After all the brouhaha about the Foresight report on obesity the previous week, last week saw another huge media furore about obesity, this time due to the publication of the World Cancer Research Fund report on diet and cancer.
Although it contained no new research in itself, this massive, comprehensive review of all the available evidence (a whopping seven thousand individual bits of research) confirmed what we already knew – that the links between what we eat, our bodyweight, and our risk of cancer are strong, persistent, and clear cut. If you eat unhealthily, you put on weight. And if you’re overweight, you’re more likely to get cancer.
And as soon as it was published, the finger-pointing began again… It’s the Government’s fault, no it’s the advertisers fault, no it’s the individual’s fault, no it’s the food manufacturer’s fault, no it’s the parents’ fault… and so on.
In reality, it’s probably partly everyone’s fault. We’re now living in a society where it’s incredibly easy to consume more calories in a day than you burn. Our sedentary lives mean we have to try very had to get enough exercise. Cycling to work can mean going head to head with juggernauts and bendy buses. Gyms can cost the earth. The UK weather makes outdoor sports less attractive for much of the year. Going running on your own after dark in some of the UK’s cities can be a hairy experience. And so on.
So it was interesting to read an article in the Guardian, looking back to an earlier age. Jonathan Freedland pointed out that, in the days before the NHS, local co-operatives built their own health centres. He visited the (former) Pioneer Health Centre in Peckham:
“The founders, the husband and wife team of George Scott Williamson and Innes Pearse, reckoned health was a lot like disease, that it was contagious. The trick was to create an environment in which people would infect each other with well-being.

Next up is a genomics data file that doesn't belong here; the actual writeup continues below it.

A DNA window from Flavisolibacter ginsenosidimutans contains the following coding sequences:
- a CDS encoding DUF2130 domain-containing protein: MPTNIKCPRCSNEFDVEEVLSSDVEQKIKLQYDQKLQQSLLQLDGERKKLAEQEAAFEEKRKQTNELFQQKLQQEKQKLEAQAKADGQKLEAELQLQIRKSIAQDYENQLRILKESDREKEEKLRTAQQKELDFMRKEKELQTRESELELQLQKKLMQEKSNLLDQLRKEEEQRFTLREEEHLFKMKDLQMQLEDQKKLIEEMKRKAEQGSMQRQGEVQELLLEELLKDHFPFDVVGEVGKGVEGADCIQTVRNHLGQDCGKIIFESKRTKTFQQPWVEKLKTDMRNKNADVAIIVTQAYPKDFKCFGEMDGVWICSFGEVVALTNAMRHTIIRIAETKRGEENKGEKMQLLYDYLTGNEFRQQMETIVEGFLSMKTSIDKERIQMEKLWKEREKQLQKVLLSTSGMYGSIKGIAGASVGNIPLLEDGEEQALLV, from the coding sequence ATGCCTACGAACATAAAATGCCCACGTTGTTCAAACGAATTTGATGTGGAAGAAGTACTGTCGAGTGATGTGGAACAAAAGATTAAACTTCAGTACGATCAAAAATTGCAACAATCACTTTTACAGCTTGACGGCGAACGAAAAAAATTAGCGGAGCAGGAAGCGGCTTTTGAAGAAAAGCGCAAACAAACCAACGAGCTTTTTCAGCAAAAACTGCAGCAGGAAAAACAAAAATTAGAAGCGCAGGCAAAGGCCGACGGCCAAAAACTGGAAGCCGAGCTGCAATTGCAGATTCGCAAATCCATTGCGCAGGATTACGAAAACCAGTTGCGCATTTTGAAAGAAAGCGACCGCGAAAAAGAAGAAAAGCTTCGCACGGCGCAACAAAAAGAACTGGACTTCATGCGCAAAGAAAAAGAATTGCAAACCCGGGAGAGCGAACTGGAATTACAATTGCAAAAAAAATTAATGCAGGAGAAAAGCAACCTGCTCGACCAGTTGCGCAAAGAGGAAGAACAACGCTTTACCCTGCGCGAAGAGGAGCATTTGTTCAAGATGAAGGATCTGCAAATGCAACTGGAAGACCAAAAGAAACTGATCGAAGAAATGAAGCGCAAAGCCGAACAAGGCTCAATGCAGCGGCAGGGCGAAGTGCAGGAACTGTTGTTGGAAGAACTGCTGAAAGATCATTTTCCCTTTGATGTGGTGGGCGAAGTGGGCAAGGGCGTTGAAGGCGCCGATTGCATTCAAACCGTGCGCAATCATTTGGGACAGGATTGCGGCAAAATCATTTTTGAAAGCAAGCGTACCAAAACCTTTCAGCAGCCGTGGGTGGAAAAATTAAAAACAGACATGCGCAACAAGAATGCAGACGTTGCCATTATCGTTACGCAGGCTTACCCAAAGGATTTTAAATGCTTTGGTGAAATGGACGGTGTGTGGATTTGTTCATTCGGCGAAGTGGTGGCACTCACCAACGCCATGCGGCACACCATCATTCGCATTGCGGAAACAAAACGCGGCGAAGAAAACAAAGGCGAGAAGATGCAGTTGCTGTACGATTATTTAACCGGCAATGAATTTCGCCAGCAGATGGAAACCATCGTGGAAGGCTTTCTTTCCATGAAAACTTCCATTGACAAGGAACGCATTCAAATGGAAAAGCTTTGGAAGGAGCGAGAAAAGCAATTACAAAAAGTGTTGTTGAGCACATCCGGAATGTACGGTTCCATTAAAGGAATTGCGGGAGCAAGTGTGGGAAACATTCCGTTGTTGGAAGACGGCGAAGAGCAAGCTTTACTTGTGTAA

“The result was a beautiful club, boasting an enormous swimming pool, a gym, boxing rings, a dance hall, a library, a crèche with “room for perambulators” and a cafeteria serving “compost grown” – organic in today’s language – food, produced at the centre’s own farm a few miles away in Bromley. Local families could join for 6d a week, thereby ensuring they felt like members rather than recipients of charity. And they joined in their hundreds”
However, the advent of the NHS, and the centralisation it brought, led to the closure of most of these undertakings. The Pioneer Health Centre closed in 1950, and is now a block of flats.
Obviously, the NHS brought huge, global change to the state of health in the UK – as demonstrated, amongst other things, by the virtual eradication of childhood disease and falling mortality rates from cancer. But, argues Freedland…
“…the post-1945 rush to build a universal welfare state trampled on too many small, creative hives of ingenuity. Before the Fabian infatuation with the central state, Britain had been host to a whole ecology of mutual societies, cooperatives, Sunday schools and workers’ associations. Most went the way of Peckham, crushed under the giant heel of the Whitehall state.”
Health Secretary Alan Johnson was eloquent last week in setting out a list of practical solutions ‘now under consideration’ in the fight against obesity, including a proposal to build new ‘fit towns’, with more green space and cycle lanes. It’s encouraging that this is being discussed, but we need more than talk – its time for action from the Government on all these fronts.